PCRDX was weakly correlated with the New Era fund (PRNEX), with a correlation coefficient of 0.30. However, the weak degree of this correlation argues against the often-heard argument that commodity producer equities can be used as a surrogate for commodity futures exposure. In fact, commodity producer equities have a stronger correlation with the overall stock market , which had a correlation coefficient of 0.48. In other words, commodity producer equities are affected more by what happens in the broad US equity market than with what happens to commodity markets.

Figure 4. Linear regression analysis of commodity producer equity fund (PRNEX) compared to commodity futures index fund (PCRDX) and US total equity index fund (VTSMX).

Risks

Reliance of historical correlations may prove risky in times of market turmoil, as asset classes tend to show increasing correlations during times of economic crisis. Also, this study did not include the effects of taxes on investment returns. Because some of these investments are considered tax-inefficient, they might be better suited in tax-deferred accounts.

A building block approach toward endowment-style portfolios

The simplest portfolio of relatively uncorrelated assets would consist of VTSMX and VBLTX. However, this analysis has highlighted a number of investments that are non-correlated with both of these investments.

The most simplistic portfolio would be broad US equity and bond funds:

  1. VTSMX
  2. VBLTX

Based strictly on correlation coefficient and betas, one suggested order of addition of other asset classes to the simplistic VTSMX/VBLTX portfolio is as follows:

  1. PCRDX - commodity funds
  2. PREMX - emerging market bond fund
  3. ALD - business development company (ARCC now)
  4. VWEAX - high yield corporate bond fund
  5. VGSIX - real estate investment trusts

An additional tier of diversification can be considered for investors desiring an even more complicated portfolio:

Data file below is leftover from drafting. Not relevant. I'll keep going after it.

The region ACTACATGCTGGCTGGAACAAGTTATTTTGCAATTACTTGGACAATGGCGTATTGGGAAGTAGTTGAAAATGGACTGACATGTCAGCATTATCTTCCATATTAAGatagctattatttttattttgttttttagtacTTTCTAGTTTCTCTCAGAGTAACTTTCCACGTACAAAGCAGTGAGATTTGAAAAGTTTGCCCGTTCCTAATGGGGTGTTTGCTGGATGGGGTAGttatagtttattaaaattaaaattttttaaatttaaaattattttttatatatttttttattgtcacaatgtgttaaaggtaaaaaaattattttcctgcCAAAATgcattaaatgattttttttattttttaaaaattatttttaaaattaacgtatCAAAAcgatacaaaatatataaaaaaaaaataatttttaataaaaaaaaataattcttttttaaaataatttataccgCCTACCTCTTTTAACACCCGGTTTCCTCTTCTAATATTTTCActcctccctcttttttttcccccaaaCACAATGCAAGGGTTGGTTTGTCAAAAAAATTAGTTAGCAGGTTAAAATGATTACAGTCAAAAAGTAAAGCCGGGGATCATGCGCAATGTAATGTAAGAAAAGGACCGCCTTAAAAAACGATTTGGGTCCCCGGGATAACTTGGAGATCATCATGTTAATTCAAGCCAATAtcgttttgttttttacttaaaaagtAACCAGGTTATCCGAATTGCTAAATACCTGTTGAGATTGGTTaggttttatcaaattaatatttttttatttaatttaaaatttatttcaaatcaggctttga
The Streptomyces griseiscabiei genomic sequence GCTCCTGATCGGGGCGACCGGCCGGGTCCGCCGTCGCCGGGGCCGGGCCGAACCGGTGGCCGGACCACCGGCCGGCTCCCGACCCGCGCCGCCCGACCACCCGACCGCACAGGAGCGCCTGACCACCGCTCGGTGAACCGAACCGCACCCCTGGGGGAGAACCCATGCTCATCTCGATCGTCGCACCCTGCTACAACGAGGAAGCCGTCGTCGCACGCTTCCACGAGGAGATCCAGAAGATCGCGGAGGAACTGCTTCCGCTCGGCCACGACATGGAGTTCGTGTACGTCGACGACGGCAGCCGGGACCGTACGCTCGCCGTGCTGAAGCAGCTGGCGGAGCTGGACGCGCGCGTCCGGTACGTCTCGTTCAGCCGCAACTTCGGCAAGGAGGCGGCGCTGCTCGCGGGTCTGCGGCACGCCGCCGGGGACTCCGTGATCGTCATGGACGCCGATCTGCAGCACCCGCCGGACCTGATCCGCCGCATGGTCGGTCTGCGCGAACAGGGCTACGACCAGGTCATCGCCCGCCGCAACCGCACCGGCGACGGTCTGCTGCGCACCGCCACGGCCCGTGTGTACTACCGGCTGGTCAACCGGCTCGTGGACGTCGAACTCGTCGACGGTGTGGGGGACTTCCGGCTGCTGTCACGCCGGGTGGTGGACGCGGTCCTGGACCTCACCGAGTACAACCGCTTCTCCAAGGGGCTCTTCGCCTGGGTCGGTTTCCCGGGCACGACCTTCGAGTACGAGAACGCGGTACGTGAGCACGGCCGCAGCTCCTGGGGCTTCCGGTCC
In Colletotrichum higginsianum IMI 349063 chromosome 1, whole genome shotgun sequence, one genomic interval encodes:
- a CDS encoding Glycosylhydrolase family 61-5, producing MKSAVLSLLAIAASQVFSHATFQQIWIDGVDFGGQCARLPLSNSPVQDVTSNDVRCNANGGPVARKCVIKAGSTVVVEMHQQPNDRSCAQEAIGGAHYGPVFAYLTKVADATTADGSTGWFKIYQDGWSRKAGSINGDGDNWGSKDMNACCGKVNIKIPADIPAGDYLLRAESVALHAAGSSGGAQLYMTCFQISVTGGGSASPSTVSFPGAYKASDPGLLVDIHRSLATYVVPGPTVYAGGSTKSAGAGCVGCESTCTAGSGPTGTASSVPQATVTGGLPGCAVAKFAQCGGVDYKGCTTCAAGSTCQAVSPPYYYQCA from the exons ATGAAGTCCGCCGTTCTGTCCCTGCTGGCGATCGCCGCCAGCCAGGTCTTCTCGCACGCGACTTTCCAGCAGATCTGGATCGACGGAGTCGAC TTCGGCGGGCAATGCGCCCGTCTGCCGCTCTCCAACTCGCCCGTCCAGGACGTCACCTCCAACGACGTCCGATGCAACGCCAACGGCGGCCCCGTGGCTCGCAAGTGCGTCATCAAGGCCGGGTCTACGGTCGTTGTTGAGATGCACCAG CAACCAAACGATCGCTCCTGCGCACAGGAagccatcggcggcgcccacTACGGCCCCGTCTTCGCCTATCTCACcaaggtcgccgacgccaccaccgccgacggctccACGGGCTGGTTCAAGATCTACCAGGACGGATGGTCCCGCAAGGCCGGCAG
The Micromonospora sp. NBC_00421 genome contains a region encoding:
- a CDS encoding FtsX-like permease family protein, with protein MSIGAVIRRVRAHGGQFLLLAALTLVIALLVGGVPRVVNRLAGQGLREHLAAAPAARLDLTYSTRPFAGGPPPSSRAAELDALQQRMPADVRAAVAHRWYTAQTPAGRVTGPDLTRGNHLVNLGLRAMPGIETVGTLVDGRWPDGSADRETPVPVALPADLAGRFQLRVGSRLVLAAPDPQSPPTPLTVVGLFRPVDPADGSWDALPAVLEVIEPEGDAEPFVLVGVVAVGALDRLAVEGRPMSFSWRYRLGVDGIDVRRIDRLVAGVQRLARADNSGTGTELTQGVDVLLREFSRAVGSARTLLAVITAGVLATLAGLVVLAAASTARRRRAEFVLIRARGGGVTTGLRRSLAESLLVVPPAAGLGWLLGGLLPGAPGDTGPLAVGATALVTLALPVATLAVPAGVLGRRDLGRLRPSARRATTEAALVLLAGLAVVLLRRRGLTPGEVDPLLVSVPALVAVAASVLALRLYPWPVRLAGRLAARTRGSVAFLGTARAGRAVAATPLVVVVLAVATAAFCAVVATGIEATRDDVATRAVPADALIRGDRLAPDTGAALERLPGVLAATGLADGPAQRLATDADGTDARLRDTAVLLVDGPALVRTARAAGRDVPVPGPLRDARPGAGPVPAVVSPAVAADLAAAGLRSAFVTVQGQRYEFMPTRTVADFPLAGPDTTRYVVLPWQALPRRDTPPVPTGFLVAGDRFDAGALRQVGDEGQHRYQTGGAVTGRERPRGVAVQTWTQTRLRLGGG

1. RPIBX - international bond fund
  2. VGTSX - international equity index fund
  3. VWALX - Municipal bond fund

Incorporating alternative asset classes with target-dated funds

For investors wishing a simplified portfolio offering maximum diversification with a minimum number of funds, the use of a target retirement allocation portfolio, such as the low-fee Vanguard Target 2035 (MUTF:VTTHX), could be combined with several additional funds as follows.

First, here is the weighting of the Target 2035 fund itself:

Target 2035 fund - asset weighting:

VTSMX

71.400%

US bond

10.500%

international equity

18.100%

In order to achieve further diversification, this Target-dated fund could be combined with other funds from this analysis, in the following weighting:

  1. VTTHX 60%
  2. PCRDX 10%
  3. PREMX 10%
  4. VGSIX 20%

Conclusions

Endowment-style asset classes are available to individual investors through low cost mutual funds. Rudimentary statistical analysis does appear to support the theory behind the inclusion of less common asset classes, and that this approach may lower the overall beta of a portfolio by including relatively uncorrelated asset classes. Other issues such as portfolio complexity and tax planning may be other considerations for the individual investor before pursuing this approach. The analysis presented here is pre-2007, and a subsequent analysis will illustrate whether or not situations have change in the post-crash environment. Thank you for reading.

Appendix:John Mauldin's Asset Correlations

(click to enlarge)

Source: accessed online, Millenium Wave Online , September 1, 2007

Source: Endowment-Style Strategies For Individual Investors, Pre-2007